Global oil supply rose significantly in May to reach 98.7 million barrels per day (mbpd), a sharp 2.2 mbpd above global production at the same time in 2017, the International Energy Agency (IEA) said on Wednesday.
But OPEC supply, which is part of a voluntary restraint agreement from November last year, only edged up 50,000 b/d to 31.9 mbpd, compared with the non-OPEC increase of 126,000 b/d during last month.
The Paris-based IEA is predicting that non-OPEC supply will increase an average of 2.0 mbpd in 2018 but this hike is expected to ease to 1.7 mbpd heading into 2019.
The agency also predicts that “the call on OPEC crude is set to ease in 2019”, yet there could be adjustments between producer group members given the potential for production declines in Iran and Venezuela, declines that will be compensated for by other producers.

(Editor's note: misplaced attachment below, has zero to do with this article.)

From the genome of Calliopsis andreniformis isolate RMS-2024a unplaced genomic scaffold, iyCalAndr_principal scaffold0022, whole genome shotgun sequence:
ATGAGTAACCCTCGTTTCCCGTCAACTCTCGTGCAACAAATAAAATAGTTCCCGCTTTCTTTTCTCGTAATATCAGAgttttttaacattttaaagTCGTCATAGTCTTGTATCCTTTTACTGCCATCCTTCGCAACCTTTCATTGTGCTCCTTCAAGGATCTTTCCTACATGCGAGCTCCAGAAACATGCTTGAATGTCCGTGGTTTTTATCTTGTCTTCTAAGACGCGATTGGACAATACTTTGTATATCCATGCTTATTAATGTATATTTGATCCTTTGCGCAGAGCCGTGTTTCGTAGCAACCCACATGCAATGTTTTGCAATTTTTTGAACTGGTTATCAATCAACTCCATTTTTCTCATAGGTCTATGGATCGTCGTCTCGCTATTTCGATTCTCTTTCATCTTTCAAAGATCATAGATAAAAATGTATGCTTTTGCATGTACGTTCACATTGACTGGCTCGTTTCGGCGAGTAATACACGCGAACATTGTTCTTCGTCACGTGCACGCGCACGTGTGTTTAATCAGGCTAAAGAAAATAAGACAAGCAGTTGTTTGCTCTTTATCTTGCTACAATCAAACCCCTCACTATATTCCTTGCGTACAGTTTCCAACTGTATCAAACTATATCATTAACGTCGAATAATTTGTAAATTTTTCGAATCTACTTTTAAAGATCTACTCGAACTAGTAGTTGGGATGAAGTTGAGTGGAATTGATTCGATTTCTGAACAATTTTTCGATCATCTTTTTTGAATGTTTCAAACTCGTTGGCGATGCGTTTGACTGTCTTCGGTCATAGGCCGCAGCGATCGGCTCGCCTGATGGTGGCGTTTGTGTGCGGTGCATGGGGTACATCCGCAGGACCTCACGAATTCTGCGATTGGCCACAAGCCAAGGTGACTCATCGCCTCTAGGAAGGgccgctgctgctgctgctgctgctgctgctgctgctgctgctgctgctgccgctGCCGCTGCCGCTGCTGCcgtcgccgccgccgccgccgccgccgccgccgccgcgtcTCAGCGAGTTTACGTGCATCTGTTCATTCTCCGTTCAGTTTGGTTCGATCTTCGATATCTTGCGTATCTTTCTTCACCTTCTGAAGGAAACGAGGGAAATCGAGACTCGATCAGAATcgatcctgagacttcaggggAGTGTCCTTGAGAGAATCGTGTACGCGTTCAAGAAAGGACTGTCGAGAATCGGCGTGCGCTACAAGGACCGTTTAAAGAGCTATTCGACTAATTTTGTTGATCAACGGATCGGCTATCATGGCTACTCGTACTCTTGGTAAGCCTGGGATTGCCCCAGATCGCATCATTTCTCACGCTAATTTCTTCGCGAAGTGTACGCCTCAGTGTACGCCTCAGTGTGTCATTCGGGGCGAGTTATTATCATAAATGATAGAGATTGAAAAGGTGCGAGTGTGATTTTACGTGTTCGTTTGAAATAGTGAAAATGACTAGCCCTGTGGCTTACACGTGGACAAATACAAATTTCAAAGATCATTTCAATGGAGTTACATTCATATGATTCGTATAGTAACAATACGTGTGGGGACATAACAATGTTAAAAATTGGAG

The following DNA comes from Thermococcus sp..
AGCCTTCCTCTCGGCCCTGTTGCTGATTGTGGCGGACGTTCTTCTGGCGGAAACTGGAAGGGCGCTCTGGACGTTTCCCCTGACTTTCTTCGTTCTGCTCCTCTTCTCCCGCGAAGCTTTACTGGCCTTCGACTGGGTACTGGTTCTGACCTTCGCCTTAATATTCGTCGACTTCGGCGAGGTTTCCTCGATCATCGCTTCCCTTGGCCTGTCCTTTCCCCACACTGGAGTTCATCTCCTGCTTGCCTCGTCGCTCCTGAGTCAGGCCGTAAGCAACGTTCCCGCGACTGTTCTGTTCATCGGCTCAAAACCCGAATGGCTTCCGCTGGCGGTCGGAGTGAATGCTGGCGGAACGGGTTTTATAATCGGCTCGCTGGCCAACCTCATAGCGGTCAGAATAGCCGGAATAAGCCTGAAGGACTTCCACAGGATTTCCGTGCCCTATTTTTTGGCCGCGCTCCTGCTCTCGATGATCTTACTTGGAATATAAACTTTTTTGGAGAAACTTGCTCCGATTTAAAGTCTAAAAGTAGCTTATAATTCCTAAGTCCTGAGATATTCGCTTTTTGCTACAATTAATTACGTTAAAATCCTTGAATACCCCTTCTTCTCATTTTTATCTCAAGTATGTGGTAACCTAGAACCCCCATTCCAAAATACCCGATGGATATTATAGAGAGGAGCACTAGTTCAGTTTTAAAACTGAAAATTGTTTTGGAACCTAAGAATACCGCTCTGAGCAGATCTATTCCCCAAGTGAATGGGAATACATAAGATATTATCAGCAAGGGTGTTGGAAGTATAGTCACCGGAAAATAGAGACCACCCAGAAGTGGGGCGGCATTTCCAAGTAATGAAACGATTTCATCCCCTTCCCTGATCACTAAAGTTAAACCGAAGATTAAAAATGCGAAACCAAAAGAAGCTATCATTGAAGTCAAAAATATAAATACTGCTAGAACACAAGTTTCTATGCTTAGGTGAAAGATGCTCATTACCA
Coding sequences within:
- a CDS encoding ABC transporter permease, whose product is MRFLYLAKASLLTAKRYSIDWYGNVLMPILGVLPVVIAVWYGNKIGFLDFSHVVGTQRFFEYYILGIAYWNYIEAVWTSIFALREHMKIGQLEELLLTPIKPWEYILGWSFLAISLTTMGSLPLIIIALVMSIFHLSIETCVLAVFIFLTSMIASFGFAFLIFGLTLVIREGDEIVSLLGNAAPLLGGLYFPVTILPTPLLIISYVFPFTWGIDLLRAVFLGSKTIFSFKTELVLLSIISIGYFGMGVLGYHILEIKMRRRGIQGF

At the same time, the IEA forecast no change in demand growth predictions from its report in May, which indicated a 1.4 mbpd growth in demand for crude in 2018, reaching 99.1 mbpd.
A preliminary forecast for demand growth in 2019 indicated a potential expansion of 1.4 mbpd, rising to an annual average of almost 100.6 mbpd, according to the monthly report.
Nonetheless, some concern was expressed about instability on markets due to the economic or trade environment.
“Risks include possibly higher prices and trade disruptions,” the IEA said, noting that prices had briefly hit the USD 80 mark for Brent Crude during May.
Source: Kuwait News Agency